It should be noted that despite a successful neonatal hearing screening, the presence of permanent mild hearing loss is possible. Often undiagnosed, it can affect school learning and language development. This will give the impression that the child is inattentive or that his abilities are less than expected.
In addition, children are often prone to developing otitis. The main reason for the abundance of this kind of problems before school age is quite simple. The channel that ventilates the ear, the Eustachian tube, is immature. This tube does not have yet the same physiology as the adult one. The Eustachian tube is horizontal and narrower, which does not provide effective and sufficient ventilation. As a result, natural secretions accumulate in the middle ear cavity and otitis develops. These problems can also occur in older children or adults, but they are less common.
When the child has acute otitis media (AOM), there is an infection of the fluid present in the middle ear. In this case, an antibiotic drug will be prescribed to the child. The fluid is infected by throat germs that have arrived through the Eustachian tube. When the child has serous otitis, there is presence of uninfected fluid behind the eardrum, therefore in the middle ear. The child does not have fever since there is no infection. Therefore, no antibiotics are needed. Often called silent ear infection, because there is few or no symptoms are apparent.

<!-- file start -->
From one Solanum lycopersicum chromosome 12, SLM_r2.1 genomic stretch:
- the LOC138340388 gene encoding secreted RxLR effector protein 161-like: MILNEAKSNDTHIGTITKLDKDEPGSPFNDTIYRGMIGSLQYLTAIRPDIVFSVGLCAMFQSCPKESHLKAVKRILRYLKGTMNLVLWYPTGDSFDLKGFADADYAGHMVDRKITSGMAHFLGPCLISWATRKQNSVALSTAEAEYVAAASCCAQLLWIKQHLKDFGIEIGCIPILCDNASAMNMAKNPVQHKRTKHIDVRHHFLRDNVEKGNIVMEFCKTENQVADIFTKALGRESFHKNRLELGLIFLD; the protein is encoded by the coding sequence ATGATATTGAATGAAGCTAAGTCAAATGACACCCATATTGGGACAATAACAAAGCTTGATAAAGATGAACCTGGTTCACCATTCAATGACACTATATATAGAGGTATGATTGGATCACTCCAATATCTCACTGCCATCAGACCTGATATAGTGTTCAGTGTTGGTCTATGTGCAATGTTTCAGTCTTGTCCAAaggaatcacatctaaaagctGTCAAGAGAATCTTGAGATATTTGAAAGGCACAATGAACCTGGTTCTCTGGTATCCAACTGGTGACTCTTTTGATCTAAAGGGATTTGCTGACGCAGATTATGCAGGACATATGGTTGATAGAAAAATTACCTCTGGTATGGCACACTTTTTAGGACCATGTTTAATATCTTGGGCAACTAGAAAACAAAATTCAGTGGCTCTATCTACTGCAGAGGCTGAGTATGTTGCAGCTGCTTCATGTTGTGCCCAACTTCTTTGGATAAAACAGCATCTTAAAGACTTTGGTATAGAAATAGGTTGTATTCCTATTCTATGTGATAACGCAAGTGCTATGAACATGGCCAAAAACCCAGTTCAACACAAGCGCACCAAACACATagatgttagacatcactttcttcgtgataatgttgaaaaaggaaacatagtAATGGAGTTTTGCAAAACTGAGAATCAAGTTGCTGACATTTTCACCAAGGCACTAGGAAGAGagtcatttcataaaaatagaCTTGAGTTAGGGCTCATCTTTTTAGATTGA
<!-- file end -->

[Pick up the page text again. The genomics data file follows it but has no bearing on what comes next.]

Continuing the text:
Did you know that an otitis can cause hearing loss, although this is usually temporary. The degree of hearing loss caused by an ear infection will vary from minimal to moderate. If the fluid persists, the temporary deafness can last for several months while fluctuating depending on the condition of the middle ear. The child will grasp some words, but others will not be understood. In addition, remember that daycare and school are noisy environments and that speech is more difficult to
understand for a person with hearing loss. It is obvious that learning child must have access to all words and sounds in order to progress. As they get older, the child may complain of clogged ear sensation due to the presence of liquid, but the youngest are not yet able to verbalize this complaint. A chronic ear infection problem can induce a language delay and/or learning difficulties since access to vocabulary and sounds is restricted.
Take the test: wear noise protection earplugs and try to understand your interlocutors... Difficult, isn't it? This is what many children experience with ear infection, for example!
For all these reasons, it is recommended to consult an audiologist for a complete hearing evaluation as soon as we notice language difficulties, when there is an absence of reaction to certain noises or as soon as you have doubts about your child's hearing. It is imperative to have your child's hearing assessed before entering school or before starting a speech therapy assessment to ensure that the child is in the best conditions to progress. Just like seeing an optometrist or dentist, put a visit to the audiologist on your list of professionals to consult for the health of your little ones.
Text written by Sophie Lamontagne and Marie-Ève Lessard, audiologists.